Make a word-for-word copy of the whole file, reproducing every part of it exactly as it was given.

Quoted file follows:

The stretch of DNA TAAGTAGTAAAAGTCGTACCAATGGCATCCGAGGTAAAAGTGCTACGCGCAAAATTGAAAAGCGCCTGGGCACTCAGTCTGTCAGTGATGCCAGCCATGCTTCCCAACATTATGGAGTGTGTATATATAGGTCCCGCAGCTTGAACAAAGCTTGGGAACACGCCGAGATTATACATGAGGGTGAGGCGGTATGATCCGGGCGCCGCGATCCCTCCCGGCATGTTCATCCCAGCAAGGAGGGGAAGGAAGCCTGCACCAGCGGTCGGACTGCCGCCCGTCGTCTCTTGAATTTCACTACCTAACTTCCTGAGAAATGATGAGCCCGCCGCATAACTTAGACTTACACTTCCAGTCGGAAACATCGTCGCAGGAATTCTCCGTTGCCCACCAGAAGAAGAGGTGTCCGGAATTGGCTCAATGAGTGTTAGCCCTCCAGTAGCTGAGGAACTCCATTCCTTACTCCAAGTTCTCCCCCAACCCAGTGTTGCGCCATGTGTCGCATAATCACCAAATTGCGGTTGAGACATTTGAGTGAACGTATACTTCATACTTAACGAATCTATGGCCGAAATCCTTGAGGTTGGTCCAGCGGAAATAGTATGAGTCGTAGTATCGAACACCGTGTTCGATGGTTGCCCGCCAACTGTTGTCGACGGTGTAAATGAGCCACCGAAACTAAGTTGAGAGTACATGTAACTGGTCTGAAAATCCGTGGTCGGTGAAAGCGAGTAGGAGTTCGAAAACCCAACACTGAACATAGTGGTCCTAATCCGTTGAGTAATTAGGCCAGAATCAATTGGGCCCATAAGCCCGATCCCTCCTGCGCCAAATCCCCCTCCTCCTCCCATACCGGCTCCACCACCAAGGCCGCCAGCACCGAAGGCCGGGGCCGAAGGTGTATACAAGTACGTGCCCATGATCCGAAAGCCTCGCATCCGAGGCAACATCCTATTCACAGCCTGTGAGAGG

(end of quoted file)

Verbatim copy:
The stretch of DNA TAAGTAGTAAAAGTCGTACCAATGGCATCCGAGGTAAAAGTGCTACGCGCAAAATTGAAAAGCGCCTGGGCACTCAGTCTGTCAGTGATGCCAGCCATGCTTCCCAACATTATGGAGTGTGTATATATAGGTCCCGCAGCTTGAACAAAGCTTGGGAACACGCCGAGATTATACATGAGGGTGAGGCGGTATGATCCGGGCGCCGCGATCCCTCCCGGCATGTTCATCCCAGCAAGGAGGGGAAGGAAGCCTGCACCAGCGGTCGGACTGCCGCCCGTCGTCTCTTGAATTTCACTACCTAACTTCCTGAGAAATGATGAGCCCGCCGCATAACTTAGACTTACACTTCCAGTCGGAAACATCGTCGCAGGAATTCTCCGTTGCCCACCAGAAGAAGAGGTGTCCGGAATTGGCTCAATGAGTGTTAGCCCTCCAGTAGCTGAGGAACTCCATTCCTTACTCCAAGTTCTCCCCCAACCCAGTGTTGCGCCATGTGTCGCATAATCACCAAATTGCGGTTGAGACATTTGAGTGAACGTATACTTCATACTTAACGAATCTATGGCCGAAATCCTTGAGGTTGGTCCAGCGGAAATAGTATGAGTCGTAGTATCGAACACCGTGTTCGATGGTTGCCCGCCAACTGTTGTCGACGGTGTAAATGAGCCACCGAAACTAAGTTGAGAGTACATGTAACTGGTCTGAAAATCCGTGGTCGGTGAAAGCGAGTAGGAGTTCGAAAACCCAACACTGAACATAGTGGTCCTAATCCGTTGAGTAATTAGGCCAGAATCAATTGGGCCCATAAGCCCGATCCCTCCTGCGCCAAATCCCCCTCCTCCTCCCATACCGGCTCCACCACCAAGGCCGCCAGCACCGAAGGCCGGGGCCGAAGGTGTATACAAGTACGTGCCCATGATCCGAAAGCCTCGCATCCGAGGCAACATCCTATTCACAGCCTGTGAGAGG